Govt, Miners on Royalties Collision Course

GOVERNMENT and mining companies are heading for a collision over a proposed economic policy to raise mining royalties in the next six years.

Economic Planning and Investment Promotion Minister Elton Mangoma on Monday presented a draft economic plan that recommended an increase in royalty fees charged to miners. Proceeds generated from the royalties would establish a sovereign fund to hedge future depletion of natural resources.

But the Chamber of Mines of Zimbabwe, which is today expected to meet officials from the ministry in the capital to debate the Mid-Term Policy (MTP) including the quantum of royalties, said raising royalties could have a “negative impact” on the industry given the need to recapitalise and the size and quality of ore bodies currently being mined. Government is currently levying 15% corporate tax on net profit generated by miners as well as royalties ranging from 2% for base metals to 10% for diamonds.

According to the draft MTP (2010-2015) — a policy document that is expected to succeed the Short Term Emergency Recovery Programme (Sterp) which expires next month — government intends to make a 10-fold increase in royalties charged on foreign-owned mining companies exploring base metals.

 

Zimbabwe has over 40 different minerals that include base metals such as chrome, copper, nickel and zinc.

Locally owned mines, the MTP proposed would be charged 6% of their gross sales for exploring the finite minerals.  The draft document also proposes to increase to 12% from 10% royalties on miners exploring precious minerals while slashing levies on joint ventures and locally-owned companies mining the same minerals.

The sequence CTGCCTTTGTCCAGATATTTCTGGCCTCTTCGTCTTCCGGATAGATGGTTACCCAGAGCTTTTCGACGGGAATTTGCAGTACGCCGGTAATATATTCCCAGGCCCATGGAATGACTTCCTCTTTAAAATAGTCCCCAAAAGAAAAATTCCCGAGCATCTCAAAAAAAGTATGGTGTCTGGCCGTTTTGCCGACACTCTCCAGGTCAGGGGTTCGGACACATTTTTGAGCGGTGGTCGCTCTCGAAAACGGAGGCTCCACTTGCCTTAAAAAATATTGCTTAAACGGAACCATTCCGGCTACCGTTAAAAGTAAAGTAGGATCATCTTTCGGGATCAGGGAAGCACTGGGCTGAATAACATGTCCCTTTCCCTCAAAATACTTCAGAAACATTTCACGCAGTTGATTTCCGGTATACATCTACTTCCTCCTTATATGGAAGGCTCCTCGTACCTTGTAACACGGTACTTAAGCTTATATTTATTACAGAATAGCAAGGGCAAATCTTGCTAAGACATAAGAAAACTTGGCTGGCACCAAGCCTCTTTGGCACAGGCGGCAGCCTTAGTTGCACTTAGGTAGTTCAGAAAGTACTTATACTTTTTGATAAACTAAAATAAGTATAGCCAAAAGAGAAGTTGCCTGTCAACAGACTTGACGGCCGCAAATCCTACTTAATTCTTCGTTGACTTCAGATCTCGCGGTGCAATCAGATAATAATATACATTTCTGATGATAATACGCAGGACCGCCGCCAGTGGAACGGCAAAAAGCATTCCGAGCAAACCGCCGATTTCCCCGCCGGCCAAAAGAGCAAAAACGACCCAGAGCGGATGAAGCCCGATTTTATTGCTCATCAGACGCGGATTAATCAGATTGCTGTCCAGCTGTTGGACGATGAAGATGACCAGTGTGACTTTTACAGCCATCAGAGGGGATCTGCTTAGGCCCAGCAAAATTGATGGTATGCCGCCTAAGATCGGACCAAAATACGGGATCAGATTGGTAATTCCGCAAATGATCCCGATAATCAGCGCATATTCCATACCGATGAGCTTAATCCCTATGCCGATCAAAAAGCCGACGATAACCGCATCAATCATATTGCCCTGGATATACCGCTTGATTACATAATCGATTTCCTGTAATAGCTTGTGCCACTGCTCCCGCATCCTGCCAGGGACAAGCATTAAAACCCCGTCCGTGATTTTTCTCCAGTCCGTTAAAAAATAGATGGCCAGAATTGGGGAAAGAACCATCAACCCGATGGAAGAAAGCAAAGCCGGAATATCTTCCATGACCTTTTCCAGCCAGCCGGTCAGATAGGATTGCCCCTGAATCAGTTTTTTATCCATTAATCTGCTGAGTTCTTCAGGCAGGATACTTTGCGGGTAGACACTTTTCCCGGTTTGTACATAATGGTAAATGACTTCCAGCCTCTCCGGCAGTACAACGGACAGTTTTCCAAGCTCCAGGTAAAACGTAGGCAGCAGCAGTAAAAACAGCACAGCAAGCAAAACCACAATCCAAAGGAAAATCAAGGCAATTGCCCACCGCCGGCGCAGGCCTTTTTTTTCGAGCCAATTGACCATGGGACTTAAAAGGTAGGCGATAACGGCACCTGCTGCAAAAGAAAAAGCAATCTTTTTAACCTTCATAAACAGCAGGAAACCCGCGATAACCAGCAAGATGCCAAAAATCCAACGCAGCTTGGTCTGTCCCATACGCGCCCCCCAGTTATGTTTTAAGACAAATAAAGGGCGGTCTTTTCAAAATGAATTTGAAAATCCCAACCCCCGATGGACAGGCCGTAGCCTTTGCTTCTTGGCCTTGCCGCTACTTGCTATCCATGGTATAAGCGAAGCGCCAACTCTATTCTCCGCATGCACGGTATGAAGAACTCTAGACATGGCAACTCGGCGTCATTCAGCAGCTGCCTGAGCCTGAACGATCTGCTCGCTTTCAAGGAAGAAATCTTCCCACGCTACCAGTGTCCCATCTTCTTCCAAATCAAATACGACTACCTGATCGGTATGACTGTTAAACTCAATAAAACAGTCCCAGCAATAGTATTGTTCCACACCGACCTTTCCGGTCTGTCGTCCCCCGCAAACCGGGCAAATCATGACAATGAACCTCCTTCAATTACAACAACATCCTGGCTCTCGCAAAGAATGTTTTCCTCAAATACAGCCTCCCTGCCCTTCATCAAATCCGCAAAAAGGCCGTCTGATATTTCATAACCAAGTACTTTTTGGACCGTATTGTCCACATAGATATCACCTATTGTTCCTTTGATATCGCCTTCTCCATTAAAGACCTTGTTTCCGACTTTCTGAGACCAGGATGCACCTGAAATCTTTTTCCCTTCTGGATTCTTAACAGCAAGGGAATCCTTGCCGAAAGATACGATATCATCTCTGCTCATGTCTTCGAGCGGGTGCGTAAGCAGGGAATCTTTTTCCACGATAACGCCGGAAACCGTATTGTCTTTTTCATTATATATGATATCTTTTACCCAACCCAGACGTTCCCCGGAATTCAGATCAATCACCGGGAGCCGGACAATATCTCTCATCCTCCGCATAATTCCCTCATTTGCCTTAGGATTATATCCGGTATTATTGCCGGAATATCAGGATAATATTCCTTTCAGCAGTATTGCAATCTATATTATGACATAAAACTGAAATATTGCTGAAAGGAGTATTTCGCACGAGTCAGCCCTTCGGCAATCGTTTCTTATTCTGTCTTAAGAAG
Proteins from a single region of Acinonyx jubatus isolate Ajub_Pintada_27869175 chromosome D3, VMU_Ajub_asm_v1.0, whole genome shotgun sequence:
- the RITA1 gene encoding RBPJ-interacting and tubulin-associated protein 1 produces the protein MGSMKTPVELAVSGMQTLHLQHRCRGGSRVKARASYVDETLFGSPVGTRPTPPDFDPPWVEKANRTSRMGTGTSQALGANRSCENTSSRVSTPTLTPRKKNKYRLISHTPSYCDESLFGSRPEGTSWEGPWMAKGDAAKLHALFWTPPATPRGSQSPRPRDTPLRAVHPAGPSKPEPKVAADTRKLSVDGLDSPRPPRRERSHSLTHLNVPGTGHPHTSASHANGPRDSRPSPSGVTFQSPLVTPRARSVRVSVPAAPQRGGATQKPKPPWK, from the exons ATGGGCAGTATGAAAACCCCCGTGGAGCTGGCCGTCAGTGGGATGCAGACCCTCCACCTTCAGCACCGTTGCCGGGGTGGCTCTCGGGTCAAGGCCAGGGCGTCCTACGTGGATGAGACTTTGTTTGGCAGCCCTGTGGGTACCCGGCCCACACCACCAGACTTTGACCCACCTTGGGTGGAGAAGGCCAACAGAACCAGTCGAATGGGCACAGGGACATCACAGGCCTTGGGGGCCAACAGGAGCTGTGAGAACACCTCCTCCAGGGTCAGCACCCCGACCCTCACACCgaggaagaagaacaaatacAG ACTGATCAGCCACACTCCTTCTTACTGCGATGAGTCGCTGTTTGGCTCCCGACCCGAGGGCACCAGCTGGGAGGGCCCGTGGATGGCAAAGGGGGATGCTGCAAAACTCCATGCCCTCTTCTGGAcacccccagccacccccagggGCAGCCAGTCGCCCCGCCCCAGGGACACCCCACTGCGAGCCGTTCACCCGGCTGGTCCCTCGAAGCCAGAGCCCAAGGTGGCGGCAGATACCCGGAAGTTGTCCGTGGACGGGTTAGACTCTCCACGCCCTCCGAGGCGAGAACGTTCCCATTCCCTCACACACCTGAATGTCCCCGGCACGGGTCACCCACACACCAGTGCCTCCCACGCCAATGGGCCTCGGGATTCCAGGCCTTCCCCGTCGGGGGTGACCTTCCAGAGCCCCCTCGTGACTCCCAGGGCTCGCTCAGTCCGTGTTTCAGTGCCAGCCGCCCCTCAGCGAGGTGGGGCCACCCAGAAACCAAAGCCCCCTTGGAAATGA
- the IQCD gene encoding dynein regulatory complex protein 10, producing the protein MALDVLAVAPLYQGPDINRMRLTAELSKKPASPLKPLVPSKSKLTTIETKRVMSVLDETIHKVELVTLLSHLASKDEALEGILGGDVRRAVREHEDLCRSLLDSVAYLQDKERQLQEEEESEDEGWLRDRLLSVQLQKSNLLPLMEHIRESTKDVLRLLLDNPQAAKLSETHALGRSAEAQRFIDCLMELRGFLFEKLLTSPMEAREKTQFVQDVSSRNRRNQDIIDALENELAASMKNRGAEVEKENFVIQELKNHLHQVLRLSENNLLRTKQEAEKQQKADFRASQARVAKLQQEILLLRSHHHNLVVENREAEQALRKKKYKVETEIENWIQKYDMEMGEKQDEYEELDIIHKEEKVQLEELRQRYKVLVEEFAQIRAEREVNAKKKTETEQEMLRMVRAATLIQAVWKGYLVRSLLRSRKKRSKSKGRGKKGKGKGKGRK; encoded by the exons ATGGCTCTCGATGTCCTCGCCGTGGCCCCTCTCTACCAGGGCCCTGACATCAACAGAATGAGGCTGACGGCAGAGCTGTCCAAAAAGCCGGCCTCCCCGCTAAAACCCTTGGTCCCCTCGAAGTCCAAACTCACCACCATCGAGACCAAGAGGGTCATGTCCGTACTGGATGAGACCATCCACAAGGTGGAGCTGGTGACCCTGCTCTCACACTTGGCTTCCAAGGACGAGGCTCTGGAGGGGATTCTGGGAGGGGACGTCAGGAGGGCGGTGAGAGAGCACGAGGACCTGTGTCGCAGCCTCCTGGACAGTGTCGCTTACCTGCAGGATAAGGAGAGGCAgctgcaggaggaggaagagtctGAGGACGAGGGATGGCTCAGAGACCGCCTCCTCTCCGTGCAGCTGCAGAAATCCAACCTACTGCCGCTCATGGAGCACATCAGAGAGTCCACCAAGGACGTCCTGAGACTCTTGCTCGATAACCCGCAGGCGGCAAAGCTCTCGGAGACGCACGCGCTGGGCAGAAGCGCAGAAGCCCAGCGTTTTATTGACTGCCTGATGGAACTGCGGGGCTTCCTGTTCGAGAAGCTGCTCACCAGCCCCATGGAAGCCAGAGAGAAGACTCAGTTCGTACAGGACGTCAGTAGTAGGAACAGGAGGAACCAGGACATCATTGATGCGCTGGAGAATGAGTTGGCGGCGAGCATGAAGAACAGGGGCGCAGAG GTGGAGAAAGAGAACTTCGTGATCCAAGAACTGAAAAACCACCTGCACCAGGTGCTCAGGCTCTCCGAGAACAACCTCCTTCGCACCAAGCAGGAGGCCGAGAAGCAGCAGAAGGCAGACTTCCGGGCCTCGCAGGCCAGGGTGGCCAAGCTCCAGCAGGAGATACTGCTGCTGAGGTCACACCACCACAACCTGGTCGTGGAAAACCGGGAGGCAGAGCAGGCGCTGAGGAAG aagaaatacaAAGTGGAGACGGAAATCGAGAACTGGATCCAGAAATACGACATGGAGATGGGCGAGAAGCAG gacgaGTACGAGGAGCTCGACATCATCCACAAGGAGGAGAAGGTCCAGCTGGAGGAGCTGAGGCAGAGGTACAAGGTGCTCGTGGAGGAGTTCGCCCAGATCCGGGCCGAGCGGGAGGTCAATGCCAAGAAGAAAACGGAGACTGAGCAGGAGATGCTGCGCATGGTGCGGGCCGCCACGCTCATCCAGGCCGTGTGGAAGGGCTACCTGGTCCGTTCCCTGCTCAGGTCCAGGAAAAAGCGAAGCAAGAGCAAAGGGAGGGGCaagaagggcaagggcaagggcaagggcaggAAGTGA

“This is a specific fund (the proposed sovereign fund) that will be established to manage natural resource rents such as royalties,” reads the policy document.

“The fund will be created by transferring up to 75% of the royalties and other designated inflows. It will be used in developmental programmes in all provinces and surrounding communities where the mining companies are located and also in environmental protection in case of abandoned operations amongst other issues.

The fund will basically be storing and creating wealth for the country. The management of this fund is very critical. It will have overseers from government, the mining industry and civil society.”

Both government and the miners concur that setting up a fund could be noble in avoiding future creation of ghost towns such as Kamativi and Mhangura.

The Chamber of Mines said the royalties should be used to create new industries and skills rather than channel the funds towards recurrent consumption. “Part of the fund should be used to make Zimbabwe more prospective and this includes more mapping and detailed magnetic surveys which make exploration for minerals easier” said Chamber of Mines of Zimbabwe president Victor Gapare. “We are in disagreement with the proposed royalty levels as they will have a very negative impact on the development of the industry.”

He said in making a determination on royalty levels, government needed to take into consideration the overall tax burden imposed on the ore body and its impact on viability.”

 

Bernard Mpofu